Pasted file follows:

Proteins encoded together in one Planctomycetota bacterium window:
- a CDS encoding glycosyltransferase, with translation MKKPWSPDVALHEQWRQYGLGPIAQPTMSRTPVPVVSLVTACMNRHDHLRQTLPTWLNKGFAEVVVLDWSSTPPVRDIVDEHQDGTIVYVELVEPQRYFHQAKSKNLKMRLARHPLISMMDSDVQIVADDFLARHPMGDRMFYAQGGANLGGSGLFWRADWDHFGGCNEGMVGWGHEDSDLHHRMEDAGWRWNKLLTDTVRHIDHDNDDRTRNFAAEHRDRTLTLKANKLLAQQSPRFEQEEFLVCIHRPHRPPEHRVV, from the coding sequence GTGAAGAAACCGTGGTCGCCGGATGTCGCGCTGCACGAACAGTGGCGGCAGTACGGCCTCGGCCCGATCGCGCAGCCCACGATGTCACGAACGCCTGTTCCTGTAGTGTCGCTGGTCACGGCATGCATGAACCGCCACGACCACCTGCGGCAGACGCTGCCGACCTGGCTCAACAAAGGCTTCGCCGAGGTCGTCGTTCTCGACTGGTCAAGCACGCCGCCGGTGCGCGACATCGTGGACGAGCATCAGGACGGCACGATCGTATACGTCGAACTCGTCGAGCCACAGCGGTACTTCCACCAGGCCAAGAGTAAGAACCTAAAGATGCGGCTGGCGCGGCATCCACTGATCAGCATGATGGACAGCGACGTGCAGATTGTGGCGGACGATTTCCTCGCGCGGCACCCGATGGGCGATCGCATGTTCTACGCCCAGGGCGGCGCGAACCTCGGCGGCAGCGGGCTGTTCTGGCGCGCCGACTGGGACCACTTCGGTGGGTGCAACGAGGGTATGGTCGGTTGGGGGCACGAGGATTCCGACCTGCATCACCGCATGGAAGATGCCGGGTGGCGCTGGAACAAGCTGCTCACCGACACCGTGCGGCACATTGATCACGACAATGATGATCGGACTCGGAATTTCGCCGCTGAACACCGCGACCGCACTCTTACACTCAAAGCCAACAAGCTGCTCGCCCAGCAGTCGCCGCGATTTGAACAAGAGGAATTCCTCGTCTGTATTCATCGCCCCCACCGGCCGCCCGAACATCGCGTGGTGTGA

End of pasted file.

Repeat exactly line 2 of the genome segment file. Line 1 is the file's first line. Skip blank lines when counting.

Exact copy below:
- a CDS encoding glycosyltransferase, with translation MKKPWSPDVALHEQWRQYGLGPIAQPTMSRTPVPVVSLVTACMNRHDHLRQTLPTWLNKGFAEVVVLDWSSTPPVRDIVDEHQDGTIVYVELVEPQRYFHQAKSKNLKMRLARHPLISMMDSDVQIVADDFLARHPMGDRMFYAQGGANLGGSGLFWRADWDHFGGCNEGMVGWGHEDSDLHHRMEDAGWRWNKLLTDTVRHIDHDNDDRTRNFAAEHRDRTLTLKANKLLAQQSPRFEQEEFLVCIHRPHRPPEHRVV, from the coding sequence GTGAAGAAACCGTGGTCGCCGGATGTCGCGCTGCACGAACAGTGGCGGCAGTACGGCCTCGGCCCGATCGCGCAGCCCACGATGTCACGAACGCCTGTTCCTGTAGTGTCGCTGGTCACGGCATGCATGAACCGCCACGACCACCTGCGGCAGACGCTGCCGACCTGGCTCAACAAAGGCTTCGCCGAGGTCGTCGTTCTCGACTGGTCAAGCACGCCGCCGGTGCGCGACATCGTGGACGAGCATCAGGACGGCACGATCGTATACGTCGAACTCGTCGAGCCACAGCGGTACTTCCACCAGGCCAAGAGTAAGAACCTAAAGATGCGGCTGGCGCGGCATCCACTGATCAGCATGATGGACAGCGACGTGCAGATTGTGGCGGACGATTTCCTCGCGCGGCACCCGATGGGCGATCGCATGTTCTACGCCCAGGGCGGCGCGAACCTCGGCGGCAGCGGGCTGTTCTGGCGCGCCGACTGGGACCACTTCGGTGGGTGCAACGAGGGTATGGTCGGTTGGGGGCACGAGGATTCCGACCTGCATCACCGCATGGAAGATGCCGGGTGGCGCTGGAACAAGCTGCTCACCGACACCGTGCGGCACATTGATCACGACAATGATGATCGGACTCGGAATTTCGCCGCTGAACACCGCGACCGCACTCTTACACTCAAAGCCAACAAGCTGCTCGCCCAGCAGTCGCCGCGATTTGAACAAGAGGAATTCCTCGTCTGTATTCATCGCCCCCACCGGCCGCCCGAACATCGCGTGGTGTGA